07/15/2022, 13.51
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Seoul's race towards space handed over to the private sector

by Guido Alberto Casanova

After the successful launch of the Nuri rocket - with technology developed entirely in the country - the South Korean government plans to hand over the leadership of the Kari aerospace programme to companies. A new agency entirely dedicated to the development of the "space economy" will open its doors in the city of Sacheon.

Seoul (AsiaNews) - South Korea has been recognised for decades as an industrial powerhouse, a technological vanguard and a beacon of innovation. From semiconductors to telecommunications to electric cars, the country is a key player in many fields and South Korean companies have large market shares. In aerospace, however, Seoul was generally considered to be lagging behind other advanced economy countries, at least until a few weeks ago.

On 21 June, the Nuri space rocket, also known as KSLV-II, was successfully launched from the Naro space centre in southern South Korea. The launch was successful, putting two test satellites into orbit. Consisting entirely of in-house developed space technology, Nuri has enabled South Korea to become the seventh global power capable of performing this feat on its own, from design to operation. "Following communication with the Korea Aerospace Research Institute (KARI) ground station in Daejeon, the deployment capability of the Nuri-launched satellite itself has been fully confirmed," announced the Ministry of Science and ICT.

The development path has taken years. In October 2021, another Nuri was launched into orbit but the results had were not considered satisfactory. The 2013 launch, on the other hand, had been successful, but it was a much less advanced version and still depended on the import of some important components from Russia.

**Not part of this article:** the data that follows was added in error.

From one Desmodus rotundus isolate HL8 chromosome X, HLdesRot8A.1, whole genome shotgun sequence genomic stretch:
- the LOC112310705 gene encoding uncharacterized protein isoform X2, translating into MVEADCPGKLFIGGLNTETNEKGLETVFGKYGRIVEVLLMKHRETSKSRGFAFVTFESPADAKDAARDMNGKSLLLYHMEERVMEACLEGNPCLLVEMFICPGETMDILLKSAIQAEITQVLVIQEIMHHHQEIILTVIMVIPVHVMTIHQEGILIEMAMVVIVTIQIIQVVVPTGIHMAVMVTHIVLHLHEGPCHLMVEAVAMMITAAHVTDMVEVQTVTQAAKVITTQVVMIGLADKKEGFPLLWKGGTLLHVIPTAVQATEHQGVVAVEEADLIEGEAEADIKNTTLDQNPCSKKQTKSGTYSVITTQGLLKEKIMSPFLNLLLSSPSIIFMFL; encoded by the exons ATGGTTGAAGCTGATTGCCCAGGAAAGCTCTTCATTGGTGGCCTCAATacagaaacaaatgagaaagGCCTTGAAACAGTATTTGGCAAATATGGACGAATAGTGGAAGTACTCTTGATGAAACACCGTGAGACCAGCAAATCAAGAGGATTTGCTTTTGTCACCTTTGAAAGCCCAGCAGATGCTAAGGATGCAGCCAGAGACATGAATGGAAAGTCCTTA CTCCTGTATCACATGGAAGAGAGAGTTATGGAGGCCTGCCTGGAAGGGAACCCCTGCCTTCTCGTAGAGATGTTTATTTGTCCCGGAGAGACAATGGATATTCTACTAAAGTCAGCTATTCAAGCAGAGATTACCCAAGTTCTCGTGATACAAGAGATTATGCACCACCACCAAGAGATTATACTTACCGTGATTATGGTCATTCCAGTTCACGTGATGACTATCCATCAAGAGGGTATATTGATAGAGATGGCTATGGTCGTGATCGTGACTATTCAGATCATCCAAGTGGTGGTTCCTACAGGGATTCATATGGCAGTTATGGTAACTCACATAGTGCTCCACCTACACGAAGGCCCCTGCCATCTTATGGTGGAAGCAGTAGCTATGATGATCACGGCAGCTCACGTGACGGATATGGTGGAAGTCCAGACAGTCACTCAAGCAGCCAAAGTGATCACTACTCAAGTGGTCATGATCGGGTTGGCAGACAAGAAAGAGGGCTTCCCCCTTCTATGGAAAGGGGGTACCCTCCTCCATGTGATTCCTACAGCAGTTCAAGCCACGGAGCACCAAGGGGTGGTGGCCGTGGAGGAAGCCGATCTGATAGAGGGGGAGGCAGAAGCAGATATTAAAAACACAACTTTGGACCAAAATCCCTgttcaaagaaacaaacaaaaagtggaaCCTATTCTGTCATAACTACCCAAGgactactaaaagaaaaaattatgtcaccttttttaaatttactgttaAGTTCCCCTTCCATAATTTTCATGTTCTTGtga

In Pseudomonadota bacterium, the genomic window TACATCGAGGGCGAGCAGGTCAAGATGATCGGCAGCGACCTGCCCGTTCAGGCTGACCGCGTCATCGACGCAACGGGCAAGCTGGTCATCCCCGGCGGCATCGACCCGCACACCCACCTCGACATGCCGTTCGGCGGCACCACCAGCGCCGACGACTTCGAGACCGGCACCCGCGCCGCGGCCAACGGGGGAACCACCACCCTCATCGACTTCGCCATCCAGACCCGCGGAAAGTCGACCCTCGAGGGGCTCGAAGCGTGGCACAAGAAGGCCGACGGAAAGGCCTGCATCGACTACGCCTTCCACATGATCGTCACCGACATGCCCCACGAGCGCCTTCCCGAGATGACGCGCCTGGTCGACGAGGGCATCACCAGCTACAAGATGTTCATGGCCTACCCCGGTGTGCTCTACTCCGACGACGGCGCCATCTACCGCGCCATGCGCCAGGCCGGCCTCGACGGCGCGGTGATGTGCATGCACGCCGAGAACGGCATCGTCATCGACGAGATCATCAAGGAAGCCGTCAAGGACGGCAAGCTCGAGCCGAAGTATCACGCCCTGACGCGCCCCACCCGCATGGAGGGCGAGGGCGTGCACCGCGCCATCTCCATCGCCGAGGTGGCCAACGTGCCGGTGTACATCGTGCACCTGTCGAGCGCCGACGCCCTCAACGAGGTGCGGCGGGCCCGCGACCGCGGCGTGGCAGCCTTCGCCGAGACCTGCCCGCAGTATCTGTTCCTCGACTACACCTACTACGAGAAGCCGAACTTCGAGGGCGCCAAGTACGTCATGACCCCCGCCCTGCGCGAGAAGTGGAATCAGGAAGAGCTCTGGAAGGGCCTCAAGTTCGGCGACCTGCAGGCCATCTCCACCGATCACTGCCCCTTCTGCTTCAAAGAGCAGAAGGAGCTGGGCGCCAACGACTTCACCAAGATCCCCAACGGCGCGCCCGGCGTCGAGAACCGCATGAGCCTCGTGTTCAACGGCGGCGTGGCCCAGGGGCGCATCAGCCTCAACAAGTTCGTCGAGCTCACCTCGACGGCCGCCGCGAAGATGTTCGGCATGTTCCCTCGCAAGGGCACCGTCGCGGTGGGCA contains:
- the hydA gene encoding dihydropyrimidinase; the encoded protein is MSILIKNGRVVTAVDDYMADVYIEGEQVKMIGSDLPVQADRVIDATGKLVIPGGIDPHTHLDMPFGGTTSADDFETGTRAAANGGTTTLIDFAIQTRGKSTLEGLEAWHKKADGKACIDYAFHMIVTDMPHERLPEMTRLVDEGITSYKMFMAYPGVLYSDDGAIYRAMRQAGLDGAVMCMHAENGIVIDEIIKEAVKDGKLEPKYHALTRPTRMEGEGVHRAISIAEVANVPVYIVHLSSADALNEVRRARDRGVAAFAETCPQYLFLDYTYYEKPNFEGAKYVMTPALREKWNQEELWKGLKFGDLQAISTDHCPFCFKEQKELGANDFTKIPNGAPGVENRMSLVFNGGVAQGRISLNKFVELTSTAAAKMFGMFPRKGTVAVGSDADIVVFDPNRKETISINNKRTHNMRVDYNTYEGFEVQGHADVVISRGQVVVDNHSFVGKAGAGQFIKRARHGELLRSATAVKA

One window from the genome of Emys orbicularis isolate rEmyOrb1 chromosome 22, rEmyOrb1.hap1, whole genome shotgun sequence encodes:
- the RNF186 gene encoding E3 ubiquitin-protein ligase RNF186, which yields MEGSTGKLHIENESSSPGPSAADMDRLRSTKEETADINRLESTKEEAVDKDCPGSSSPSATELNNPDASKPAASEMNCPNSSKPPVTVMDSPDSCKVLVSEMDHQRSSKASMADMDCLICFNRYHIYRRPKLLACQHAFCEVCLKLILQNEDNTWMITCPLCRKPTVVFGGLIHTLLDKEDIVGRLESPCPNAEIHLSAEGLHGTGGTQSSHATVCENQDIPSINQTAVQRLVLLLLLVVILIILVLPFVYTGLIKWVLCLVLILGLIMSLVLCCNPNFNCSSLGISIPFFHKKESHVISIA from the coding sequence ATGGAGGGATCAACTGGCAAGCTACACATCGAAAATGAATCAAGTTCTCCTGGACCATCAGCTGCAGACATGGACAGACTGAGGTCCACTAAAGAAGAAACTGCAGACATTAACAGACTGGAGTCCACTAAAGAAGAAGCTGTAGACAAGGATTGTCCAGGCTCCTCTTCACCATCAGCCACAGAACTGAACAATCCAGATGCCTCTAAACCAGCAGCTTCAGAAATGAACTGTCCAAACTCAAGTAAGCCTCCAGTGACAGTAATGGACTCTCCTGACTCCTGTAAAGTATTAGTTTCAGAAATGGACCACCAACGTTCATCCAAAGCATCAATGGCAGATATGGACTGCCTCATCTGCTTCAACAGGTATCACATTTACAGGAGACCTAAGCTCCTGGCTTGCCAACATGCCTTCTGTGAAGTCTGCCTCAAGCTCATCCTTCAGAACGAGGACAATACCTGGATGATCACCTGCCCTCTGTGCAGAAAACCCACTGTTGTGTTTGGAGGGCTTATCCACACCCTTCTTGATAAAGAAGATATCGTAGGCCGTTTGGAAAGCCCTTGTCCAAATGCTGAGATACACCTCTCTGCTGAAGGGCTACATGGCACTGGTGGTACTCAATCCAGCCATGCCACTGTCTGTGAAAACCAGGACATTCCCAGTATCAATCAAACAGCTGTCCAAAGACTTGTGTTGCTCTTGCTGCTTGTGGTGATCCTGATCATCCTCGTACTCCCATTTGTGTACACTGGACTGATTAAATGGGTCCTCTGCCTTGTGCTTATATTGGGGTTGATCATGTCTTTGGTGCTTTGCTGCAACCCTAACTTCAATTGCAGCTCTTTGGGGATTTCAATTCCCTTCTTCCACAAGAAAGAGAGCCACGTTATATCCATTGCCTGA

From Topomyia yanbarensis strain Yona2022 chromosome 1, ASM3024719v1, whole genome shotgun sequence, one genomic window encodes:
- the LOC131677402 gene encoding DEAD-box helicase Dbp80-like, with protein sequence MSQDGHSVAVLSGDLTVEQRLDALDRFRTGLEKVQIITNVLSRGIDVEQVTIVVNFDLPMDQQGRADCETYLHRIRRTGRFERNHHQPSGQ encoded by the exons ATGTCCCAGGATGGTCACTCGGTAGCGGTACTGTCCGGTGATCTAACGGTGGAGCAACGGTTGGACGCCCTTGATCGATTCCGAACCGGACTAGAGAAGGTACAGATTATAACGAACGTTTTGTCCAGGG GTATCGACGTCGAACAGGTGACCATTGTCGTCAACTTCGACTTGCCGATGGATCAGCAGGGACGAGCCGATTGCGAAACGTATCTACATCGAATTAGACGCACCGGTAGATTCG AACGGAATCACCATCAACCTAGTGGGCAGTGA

With Nuri's success, a new chapter opens for the South Korean aerospace industry. The project, despite KARI's leadership, was driven by private investment: of the .5 billion invested, 80% of this came from private companies. Hanwha Aerospace took care of the engine construction, while Hyundai built the launch pad. In all, over 300 companies were involved.

South Korea from this point of view is following a general trend in the space economy, which by 2040 could be worth USD 1 trillion, as the rise of SpaceX well illustrates. Now, following Nuri's success, the South Korean government plans to speed up the transition of the space programme's leadership from KARI to private companies. "We will invest boldly to open the era of the space economy," said President Yoon Suk-yeol as he congratulated the engineers and scientists who achieved the launch.

The government has promised to reform the industry from the ground up, primarily by removing aerospace functions and projects from bureaucratic fragmentation and merging them into one central administration. The new agency should open its doors in the city of Sacheon, an important hub where many of the country's aerospace industries are based, in order to strengthen public-private cooperation. Furthermore, to strengthen South Korean competitiveness, the conservative president has promised to transfer the satellite and launch technologies developed during the Nuri project to the country's enterprises.

As Lee Jong-ho, the new Minister of Science and ICT, said, the private sector will play a greater role in public policy, particularly in the aerospace sector. "In an era when technology is sovereignty, the public and private sectors must consolidate their capabilities to strengthen strategic investments and unreservedly support and fortify the innovation ecosystem of industry, academia and research," he had said during his inauguration in May.

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